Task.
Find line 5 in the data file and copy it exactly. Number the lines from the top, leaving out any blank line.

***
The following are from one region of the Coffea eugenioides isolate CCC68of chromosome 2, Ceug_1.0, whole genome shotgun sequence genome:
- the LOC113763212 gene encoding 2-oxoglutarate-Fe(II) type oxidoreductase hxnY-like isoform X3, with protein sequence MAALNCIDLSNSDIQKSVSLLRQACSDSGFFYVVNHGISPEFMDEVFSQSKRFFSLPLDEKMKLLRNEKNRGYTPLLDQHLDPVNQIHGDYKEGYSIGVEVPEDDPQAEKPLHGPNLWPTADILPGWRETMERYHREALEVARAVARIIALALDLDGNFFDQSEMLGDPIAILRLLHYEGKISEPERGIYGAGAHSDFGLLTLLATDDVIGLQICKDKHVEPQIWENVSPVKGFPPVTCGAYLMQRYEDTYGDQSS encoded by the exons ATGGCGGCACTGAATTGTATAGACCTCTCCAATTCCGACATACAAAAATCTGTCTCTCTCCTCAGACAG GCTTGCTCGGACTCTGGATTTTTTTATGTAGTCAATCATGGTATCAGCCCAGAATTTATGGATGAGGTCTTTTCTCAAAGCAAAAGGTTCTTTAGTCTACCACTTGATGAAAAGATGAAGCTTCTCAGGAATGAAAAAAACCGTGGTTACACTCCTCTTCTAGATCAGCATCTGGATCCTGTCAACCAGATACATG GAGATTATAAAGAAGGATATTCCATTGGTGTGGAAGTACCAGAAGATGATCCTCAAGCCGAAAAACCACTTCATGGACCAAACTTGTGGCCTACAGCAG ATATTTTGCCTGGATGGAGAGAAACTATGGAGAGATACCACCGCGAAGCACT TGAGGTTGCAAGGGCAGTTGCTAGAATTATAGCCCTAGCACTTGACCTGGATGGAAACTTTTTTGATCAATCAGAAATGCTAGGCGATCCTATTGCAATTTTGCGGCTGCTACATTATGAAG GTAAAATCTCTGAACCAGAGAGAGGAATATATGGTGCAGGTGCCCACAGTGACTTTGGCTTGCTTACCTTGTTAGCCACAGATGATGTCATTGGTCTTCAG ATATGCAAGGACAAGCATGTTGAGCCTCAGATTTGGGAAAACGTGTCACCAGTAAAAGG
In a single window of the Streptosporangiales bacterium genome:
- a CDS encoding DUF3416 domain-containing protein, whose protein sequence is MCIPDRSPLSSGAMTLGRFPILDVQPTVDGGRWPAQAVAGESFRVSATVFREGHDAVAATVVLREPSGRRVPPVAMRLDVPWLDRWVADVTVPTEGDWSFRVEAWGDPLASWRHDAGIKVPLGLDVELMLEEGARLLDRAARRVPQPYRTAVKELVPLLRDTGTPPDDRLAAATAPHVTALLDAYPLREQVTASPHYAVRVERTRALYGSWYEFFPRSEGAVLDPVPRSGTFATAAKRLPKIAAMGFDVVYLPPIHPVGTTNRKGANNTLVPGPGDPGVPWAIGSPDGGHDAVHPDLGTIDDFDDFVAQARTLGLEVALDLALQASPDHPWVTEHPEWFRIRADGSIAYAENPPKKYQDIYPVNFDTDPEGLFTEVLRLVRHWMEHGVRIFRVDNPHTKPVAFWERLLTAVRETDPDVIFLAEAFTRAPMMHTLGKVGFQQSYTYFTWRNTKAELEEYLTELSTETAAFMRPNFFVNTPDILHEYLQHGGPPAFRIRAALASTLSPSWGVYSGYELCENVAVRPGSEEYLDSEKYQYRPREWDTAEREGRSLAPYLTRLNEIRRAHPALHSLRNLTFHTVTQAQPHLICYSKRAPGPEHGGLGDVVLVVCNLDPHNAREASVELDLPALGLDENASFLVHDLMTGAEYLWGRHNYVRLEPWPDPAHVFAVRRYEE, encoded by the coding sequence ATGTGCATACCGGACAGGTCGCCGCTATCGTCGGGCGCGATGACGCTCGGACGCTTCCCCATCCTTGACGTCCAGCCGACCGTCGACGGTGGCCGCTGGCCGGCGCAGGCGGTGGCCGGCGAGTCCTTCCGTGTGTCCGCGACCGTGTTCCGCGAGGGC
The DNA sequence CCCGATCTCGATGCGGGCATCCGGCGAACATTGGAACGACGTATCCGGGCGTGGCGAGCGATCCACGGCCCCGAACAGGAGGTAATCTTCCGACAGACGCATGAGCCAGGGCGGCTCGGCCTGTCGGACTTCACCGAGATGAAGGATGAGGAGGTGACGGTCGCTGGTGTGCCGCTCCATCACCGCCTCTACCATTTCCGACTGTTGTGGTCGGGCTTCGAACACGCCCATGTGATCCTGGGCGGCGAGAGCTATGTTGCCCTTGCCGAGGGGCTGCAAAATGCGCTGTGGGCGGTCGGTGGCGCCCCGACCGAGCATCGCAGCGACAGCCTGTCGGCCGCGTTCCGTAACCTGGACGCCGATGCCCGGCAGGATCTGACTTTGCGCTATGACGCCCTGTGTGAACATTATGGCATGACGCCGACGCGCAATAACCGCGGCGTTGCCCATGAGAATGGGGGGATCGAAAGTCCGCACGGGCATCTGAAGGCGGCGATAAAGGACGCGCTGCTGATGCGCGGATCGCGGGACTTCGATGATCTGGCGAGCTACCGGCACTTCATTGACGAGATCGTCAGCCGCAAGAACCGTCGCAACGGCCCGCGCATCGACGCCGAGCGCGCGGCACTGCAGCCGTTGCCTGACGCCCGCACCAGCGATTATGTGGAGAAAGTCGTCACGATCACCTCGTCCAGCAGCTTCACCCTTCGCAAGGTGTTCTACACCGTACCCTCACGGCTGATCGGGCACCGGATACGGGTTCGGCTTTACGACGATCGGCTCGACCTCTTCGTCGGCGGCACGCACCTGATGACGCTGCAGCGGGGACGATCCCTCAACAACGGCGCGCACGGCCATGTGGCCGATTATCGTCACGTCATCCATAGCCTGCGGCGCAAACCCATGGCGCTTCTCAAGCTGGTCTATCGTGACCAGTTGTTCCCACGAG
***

The DNA sequence CCCGATCTCGATGCGGGCATCCGGCGAACATTGGAACGACGTATCCGGGCGTGGCGAGCGATCCACGGCCCCGAACAGGAGGTAATCTTCCGACAGACGCATGAGCCAGGGCGGCTCGGCCTGTCGGACTTCACCGAGATGAAGGATGAGGAGGTGACGGTCGCTGGTGTGCCGCTCCATCACCGCCTCTACCATTTCCGACTGTTGTGGTCGGGCTTCGAACACGCCCATGTGATCCTGGGCGGCGAGAGCTATGTTGCCCTTGCCGAGGGGCTGCAAAATGCGCTGTGGGCGGTCGGTGGCGCCCCGACCGAGCATCGCAGCGACAGCCTGTCGGCCGCGTTCCGTAACCTGGACGCCGATGCCCGGCAGGATCTGACTTTGCGCTATGACGCCCTGTGTGAACATTATGGCATGACGCCGACGCGCAATAACCGCGGCGTTGCCCATGAGAATGGGGGGATCGAAAGTCCGCACGGGCATCTGAAGGCGGCGATAAAGGACGCGCTGCTGATGCGCGGATCGCGGGACTTCGATGATCTGGCGAGCTACCGGCACTTCATTGACGAGATCGTCAGCCGCAAGAACCGTCGCAACGGCCCGCGCATCGACGCCGAGCGCGCGGCACTGCAGCCGTTGCCTGACGCCCGCACCAGCGATTATGTGGAGAAAGTCGTCACGATCACCTCGTCCAGCAGCTTCACCCTTCGCAAGGTGTTCTACACCGTACCCTCACGGCTGATCGGGCACCGGATACGGGTTCGGCTTTACGACGATCGGCTCGACCTCTTCGTCGGCGGCACGCACCTGATGACGCTGCAGCGGGGACGATCCCTCAACAACGGCGCGCACGGCCATGTGGCCGATTATCGTCACGTCATCCATAGCCTGCGGCGCAAACCCATGGCGCTTCTCAAGCTGGTCTATCGTGACCAGTTGTTCCCACGAG